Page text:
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Prepare Hooks
Intro

Prepare Hooks

In previous versions of wagmi, "transactional" hooks such as useSendTransaction and useContractWrite performed potentially long-running asynchronous work. These hooks internally invoke the ethers signer.sendTransaction function that fetches the gas estimate & block number, and resolves an ENS name (if needed) before the transaction gets sent. On a slow network, these asynchronous tasks can take a while.

Performing asynchronous tasks in an event handler (like a button) or in an event that wasn't initiated by the user (like a page load) is not ideal as it can lead to a variety of connected user-experience (UX) related pitfalls (listed below).

Prepare Hooks allow you to eagerly perform this asynchronous work beforehand & generate the parameters required for their paired hook (e.g. usePrepareSendTransaction prepares a request for useSendTransaction).

wagmi currently has the following Prepare Hooks:

UX Pitfalls without Prepare Hooks

You may have noticed one of the following pitfalls when using "transactional" hooks without performing the asynchronous work beforehand.

Slow TTOW (Time To Open Wallet)

Performing long-running async work in between a user interaction (i.e. click handler) and opening the wallet can lead to a slow TTOW (Time To Open Wallet).

Under slow network conditions, it may confuse the end-user as to why the wallet is taking a while to open.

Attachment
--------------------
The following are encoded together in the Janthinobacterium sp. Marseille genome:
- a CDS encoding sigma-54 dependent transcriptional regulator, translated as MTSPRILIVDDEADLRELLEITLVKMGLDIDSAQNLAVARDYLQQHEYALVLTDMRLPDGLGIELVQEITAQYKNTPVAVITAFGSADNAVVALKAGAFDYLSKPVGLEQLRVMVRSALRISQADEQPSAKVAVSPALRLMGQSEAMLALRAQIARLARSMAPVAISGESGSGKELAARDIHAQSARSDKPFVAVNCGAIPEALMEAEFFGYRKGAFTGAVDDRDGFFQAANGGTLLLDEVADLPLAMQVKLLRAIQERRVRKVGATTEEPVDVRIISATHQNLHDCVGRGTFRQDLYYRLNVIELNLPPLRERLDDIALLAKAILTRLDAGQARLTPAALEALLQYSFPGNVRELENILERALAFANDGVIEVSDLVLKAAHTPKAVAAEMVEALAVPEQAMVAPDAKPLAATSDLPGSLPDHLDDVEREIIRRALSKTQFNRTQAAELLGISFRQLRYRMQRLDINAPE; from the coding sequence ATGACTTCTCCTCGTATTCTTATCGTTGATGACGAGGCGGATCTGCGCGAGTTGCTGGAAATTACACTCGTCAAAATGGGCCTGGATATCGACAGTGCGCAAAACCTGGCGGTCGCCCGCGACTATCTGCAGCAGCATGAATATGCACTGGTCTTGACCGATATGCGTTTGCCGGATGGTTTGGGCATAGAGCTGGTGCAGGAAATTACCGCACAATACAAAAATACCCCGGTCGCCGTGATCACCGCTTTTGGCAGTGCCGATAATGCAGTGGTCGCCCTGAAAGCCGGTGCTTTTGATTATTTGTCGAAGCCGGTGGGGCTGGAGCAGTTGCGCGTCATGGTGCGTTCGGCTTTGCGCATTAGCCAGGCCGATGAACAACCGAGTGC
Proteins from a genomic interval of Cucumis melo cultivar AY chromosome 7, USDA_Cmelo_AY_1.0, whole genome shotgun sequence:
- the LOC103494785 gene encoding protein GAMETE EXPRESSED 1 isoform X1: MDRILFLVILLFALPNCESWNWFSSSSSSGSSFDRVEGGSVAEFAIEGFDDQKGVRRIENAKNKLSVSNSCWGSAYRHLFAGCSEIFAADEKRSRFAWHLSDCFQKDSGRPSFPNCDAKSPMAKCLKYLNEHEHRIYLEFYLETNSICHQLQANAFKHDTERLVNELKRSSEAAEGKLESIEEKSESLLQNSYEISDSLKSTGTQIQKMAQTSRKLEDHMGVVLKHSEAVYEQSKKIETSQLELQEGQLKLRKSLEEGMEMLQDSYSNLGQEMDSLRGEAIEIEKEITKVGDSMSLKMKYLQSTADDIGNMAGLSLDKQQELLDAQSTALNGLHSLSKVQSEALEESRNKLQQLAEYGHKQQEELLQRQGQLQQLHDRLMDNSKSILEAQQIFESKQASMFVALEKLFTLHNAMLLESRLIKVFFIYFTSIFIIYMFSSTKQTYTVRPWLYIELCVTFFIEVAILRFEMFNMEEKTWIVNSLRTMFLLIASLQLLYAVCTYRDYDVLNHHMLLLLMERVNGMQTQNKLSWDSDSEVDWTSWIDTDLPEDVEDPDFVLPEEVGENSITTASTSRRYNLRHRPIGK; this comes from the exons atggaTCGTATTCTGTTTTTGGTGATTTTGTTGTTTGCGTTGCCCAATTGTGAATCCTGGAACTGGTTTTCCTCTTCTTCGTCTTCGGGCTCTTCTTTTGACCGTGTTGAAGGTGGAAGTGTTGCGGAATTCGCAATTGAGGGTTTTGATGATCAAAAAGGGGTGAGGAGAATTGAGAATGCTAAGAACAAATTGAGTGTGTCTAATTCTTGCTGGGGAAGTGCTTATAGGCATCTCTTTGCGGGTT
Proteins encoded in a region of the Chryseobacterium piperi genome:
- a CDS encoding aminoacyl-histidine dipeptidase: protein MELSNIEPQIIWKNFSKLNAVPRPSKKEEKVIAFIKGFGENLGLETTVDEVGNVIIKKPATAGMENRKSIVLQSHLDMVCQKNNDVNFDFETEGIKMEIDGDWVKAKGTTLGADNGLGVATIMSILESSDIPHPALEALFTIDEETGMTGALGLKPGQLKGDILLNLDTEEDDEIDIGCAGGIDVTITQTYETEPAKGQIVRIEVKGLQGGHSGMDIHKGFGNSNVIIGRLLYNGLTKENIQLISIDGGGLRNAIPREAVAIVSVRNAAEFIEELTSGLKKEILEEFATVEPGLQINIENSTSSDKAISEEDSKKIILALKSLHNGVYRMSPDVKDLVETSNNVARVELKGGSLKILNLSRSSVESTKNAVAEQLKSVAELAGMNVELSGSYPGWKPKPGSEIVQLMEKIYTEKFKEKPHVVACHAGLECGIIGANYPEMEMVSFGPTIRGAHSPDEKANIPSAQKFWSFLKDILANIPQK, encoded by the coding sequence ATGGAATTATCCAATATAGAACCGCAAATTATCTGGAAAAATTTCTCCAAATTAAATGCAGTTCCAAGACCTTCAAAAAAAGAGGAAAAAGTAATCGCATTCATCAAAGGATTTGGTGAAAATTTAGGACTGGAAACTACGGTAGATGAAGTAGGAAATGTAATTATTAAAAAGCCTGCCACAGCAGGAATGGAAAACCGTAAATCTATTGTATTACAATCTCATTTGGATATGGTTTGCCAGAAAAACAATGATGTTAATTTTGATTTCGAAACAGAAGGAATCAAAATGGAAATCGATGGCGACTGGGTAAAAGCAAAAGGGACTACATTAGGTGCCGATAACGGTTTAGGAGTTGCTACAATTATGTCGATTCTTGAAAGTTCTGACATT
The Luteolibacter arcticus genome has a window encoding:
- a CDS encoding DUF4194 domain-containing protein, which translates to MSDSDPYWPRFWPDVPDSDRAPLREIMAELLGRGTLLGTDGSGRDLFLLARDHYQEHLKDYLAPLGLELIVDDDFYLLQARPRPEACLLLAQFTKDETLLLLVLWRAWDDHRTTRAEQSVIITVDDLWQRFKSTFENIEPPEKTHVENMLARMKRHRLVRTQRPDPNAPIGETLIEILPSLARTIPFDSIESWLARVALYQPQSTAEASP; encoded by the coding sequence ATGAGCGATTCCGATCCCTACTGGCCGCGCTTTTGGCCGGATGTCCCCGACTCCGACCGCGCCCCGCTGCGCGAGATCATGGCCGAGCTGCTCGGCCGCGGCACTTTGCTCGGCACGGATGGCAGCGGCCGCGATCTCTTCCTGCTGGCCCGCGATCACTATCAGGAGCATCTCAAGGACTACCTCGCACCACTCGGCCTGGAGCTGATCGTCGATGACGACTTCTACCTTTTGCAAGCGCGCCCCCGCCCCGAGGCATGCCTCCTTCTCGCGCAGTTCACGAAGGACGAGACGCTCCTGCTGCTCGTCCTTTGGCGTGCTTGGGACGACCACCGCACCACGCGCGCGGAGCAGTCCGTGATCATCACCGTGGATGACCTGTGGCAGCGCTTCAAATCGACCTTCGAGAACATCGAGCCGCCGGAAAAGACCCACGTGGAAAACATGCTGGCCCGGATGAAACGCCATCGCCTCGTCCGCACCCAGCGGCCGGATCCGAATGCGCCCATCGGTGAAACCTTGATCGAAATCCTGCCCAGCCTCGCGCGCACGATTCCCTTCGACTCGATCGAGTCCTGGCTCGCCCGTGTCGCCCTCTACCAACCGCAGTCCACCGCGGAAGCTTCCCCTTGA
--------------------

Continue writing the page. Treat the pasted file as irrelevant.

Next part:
The video below shows the difference between a slow TTOW and a fast TTOW.

iOS App Link Constraints

When using WalletConnect on iOS and triggering a wallet interaction (e.g. when sending a transaction or signing a message), you may experience issues where the native app is not opened as expected and a browser navigation occurs instead (as seen in the above video). For some wallets (e.g. Rainbow) this will present a fallback website, while other wallets (e.g. MetaMask) will redirect to the App Store.

This issue occurs because app links on iOS will only open the native app when the following rules are followed:

  • The wallet interaction must be triggered by a user-initiated event, e.g. in a click handler rather than on page load or in an asynchronous callback.
  • The wallet interaction must be triggered as soon as possible within the event handler. Any preceding asynchronous work (e.g. estimating gas, resolving an ENS name, fetching a nonce) should have already completed before the event handler fires.

No upfront validation

When using "transactional" hooks such as useContractWrite & useSendTransaction, the user will only get feedback on the status of the transaction once they have invoked the click handler.

There are some cases where we can perform upfront validation on a contract or transaction request before the user interacts with the click handler (such as checking if we can still mint on a contract).

See the comparison below for when a user tries to mint a sold out NFT.

Validating after interactionValidating before interaction

By using a Prepare Hook, we can perform this eager validation before the click handler is invoked.

import * as React from 'react'
import { usePrepareContractWrite, useContractWrite } from 'wagmi'

export function MintNFT() {
  const { config, error, isError } = usePrepareContractWrite({
    addressOrName: '0xFBA3912Ca04dd458c843e2EE08967fC04f3579c2',
    contractInterface: ['function mint()'],
    functionName: 'mint',
  })
  const { data, write } = useContractWrite(config)

  return (
    <div>
      <button disabled={!write} onClick={() => write()}>
        Mint
      </button>
      {isError && <div>Error: {error.message}</div>}
    </div>
  )
}
Last updated on September 22, 2022